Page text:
In 2004 while on tour with Maynard Ferguson my parents met up with me while we were in London, England playing for a week. It was already becoming somewhat obvious that something was “off” with my Dad. At this time, we hadn’t had a true diagnosis as to what was going on with his health, but because his balance was bad… in other words, he would periodically just fall – walking, standing, leaning over.
As the year progressed, it was becoming apparent that this problem was not getting better and was going to need to be truly diagnosed. So as the 2004 tour was wrapping up, I decided to go back home and help out in any way that I could. We were finally referred to a Neurologist who was able to diagnose my Dad with Parkinson type syndrome. It’s not the actual disease, but has very similar traits – balance, temper issues, motor skills, speech, etc. without the actual shaking or involuntary muscle movements.
With the loss of mobility and the type of exercises he was being prescribed by the Physical Therapist, it made me question if a video gaming system like Wii would be advantageous to his condition and the therapy that he was undergoing. The therapy was to help him maintain his independence and his motor skills longer vs. trying to reverse the ill-effects of the disease. His version of the disease is caused by what doctors called “TIA’s” or mini-strokes… many of them possibly over the course of decades. Over time, this starts to shut down and even stop motor function, speech, etc.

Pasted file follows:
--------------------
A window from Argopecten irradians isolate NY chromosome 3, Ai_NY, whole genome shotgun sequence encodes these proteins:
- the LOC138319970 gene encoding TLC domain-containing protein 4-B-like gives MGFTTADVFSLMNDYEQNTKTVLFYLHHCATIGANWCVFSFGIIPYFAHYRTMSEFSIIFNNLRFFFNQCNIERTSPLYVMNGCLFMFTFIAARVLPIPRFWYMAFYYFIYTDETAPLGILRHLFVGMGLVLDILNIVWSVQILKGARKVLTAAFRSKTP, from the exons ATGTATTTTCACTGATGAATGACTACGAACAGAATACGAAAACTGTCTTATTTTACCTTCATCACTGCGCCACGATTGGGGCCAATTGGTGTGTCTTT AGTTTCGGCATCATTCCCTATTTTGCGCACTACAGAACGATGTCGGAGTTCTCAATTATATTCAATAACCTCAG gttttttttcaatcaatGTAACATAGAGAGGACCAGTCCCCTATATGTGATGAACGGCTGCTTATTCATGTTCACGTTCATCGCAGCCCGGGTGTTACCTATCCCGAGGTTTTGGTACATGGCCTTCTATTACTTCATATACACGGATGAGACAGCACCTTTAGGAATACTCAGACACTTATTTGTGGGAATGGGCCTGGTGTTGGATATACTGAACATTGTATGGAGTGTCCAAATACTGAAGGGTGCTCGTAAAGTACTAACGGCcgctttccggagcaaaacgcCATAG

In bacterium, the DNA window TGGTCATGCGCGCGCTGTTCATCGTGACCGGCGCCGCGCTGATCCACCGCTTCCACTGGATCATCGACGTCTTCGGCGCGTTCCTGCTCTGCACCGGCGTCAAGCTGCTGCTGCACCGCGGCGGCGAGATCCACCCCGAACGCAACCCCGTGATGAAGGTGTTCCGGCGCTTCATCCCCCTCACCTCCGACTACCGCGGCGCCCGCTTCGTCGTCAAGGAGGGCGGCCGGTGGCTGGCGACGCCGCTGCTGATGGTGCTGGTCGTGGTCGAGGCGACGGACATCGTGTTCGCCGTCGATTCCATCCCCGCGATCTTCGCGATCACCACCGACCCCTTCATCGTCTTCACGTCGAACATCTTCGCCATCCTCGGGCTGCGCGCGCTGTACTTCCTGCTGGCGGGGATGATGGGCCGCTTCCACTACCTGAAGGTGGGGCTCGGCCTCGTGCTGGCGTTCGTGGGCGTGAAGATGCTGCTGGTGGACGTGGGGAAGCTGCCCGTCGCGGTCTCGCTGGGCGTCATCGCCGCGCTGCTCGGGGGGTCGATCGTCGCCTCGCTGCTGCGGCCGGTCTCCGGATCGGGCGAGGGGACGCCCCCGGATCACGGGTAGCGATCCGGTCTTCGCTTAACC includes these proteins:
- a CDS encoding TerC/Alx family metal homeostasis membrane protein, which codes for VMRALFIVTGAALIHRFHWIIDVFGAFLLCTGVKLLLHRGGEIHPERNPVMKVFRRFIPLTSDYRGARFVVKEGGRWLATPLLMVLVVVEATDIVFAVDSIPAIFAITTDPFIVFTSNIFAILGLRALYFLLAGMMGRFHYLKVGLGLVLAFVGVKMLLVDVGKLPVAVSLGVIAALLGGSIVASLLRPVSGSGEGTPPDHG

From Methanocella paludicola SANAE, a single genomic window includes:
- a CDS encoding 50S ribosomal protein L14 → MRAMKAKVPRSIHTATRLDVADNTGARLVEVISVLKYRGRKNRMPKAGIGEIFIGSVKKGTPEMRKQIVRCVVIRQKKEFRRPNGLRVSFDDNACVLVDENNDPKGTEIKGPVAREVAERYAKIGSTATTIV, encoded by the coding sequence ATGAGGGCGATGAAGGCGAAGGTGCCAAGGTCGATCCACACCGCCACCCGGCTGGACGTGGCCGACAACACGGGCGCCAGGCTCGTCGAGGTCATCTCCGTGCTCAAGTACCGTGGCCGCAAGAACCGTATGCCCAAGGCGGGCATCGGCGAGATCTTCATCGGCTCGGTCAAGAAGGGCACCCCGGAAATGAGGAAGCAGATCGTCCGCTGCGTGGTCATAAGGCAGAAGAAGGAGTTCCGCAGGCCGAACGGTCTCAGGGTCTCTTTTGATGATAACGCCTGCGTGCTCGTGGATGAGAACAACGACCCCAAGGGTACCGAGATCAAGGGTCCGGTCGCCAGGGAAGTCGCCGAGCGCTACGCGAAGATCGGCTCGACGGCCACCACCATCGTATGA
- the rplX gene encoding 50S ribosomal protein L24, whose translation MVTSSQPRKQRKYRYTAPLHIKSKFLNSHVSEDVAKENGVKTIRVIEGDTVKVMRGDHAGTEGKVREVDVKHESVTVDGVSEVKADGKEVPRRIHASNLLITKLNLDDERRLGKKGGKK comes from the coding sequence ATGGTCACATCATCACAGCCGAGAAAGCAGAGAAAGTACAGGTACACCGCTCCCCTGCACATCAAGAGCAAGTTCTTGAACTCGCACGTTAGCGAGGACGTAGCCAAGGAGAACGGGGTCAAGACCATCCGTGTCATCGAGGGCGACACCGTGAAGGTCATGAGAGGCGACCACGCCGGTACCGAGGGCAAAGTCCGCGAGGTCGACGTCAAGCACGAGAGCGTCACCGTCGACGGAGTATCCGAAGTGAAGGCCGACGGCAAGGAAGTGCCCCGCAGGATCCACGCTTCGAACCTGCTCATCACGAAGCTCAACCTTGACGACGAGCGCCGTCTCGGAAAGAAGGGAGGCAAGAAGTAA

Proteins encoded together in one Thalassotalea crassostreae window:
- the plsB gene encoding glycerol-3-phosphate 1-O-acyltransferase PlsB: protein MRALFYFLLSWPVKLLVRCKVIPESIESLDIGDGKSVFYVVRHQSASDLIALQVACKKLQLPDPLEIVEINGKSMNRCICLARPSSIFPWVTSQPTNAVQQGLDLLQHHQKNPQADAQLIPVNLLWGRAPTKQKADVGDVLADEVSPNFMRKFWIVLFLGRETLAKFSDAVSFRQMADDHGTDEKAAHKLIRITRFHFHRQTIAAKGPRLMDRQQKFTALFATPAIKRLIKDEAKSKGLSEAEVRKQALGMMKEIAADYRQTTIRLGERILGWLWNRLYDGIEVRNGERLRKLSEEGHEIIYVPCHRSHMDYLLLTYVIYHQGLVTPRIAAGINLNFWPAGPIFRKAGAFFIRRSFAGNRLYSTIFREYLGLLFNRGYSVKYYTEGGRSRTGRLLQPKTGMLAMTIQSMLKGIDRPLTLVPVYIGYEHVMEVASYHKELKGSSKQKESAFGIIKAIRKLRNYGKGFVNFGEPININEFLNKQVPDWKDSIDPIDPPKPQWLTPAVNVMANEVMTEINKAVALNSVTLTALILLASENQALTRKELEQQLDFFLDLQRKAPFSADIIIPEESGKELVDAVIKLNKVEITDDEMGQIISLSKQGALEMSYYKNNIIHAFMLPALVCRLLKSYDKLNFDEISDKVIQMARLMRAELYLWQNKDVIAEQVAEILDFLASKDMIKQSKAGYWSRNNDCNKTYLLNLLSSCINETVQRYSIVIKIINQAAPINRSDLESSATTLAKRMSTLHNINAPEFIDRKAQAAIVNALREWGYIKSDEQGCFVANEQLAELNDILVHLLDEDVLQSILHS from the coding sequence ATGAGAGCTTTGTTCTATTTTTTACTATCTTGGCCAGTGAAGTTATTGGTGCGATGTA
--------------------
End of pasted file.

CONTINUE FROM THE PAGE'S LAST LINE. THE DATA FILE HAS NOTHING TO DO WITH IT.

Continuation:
Because Wii is an interactive gaming system requiring the participant to actually physically go through the motions of the game it’s representing, this might be a good way to help those that suffer from it. Take for instance tennis – the participant is required to move and swing a racket the same way a person playing tennis on an actual court would do – just on a smaller scale and with limited space. In recent times, Wii games have expanded in to actual exercise routines…
Unfortunately for my Dad, Wii was not what it is now and the therapist at the time didn’t see the possibility for truly helping my Dad. Either because of the more “classic” types of therapy or because it was a steady paycheck for the therapist. It is my belief that had he been able to participate with one of these types of games, it could have kept his strategic skills, motor functions and focus more sharply tuned than doing leg lifts, writing and flash cards.
If you or someone you love are showing signs of, have been diagnosed with or are just becoming completely inactive (better known as “retirement”), please [url not allowed] for more information concerning the prospects of this new technology!
Keith Fiala / Anna Romano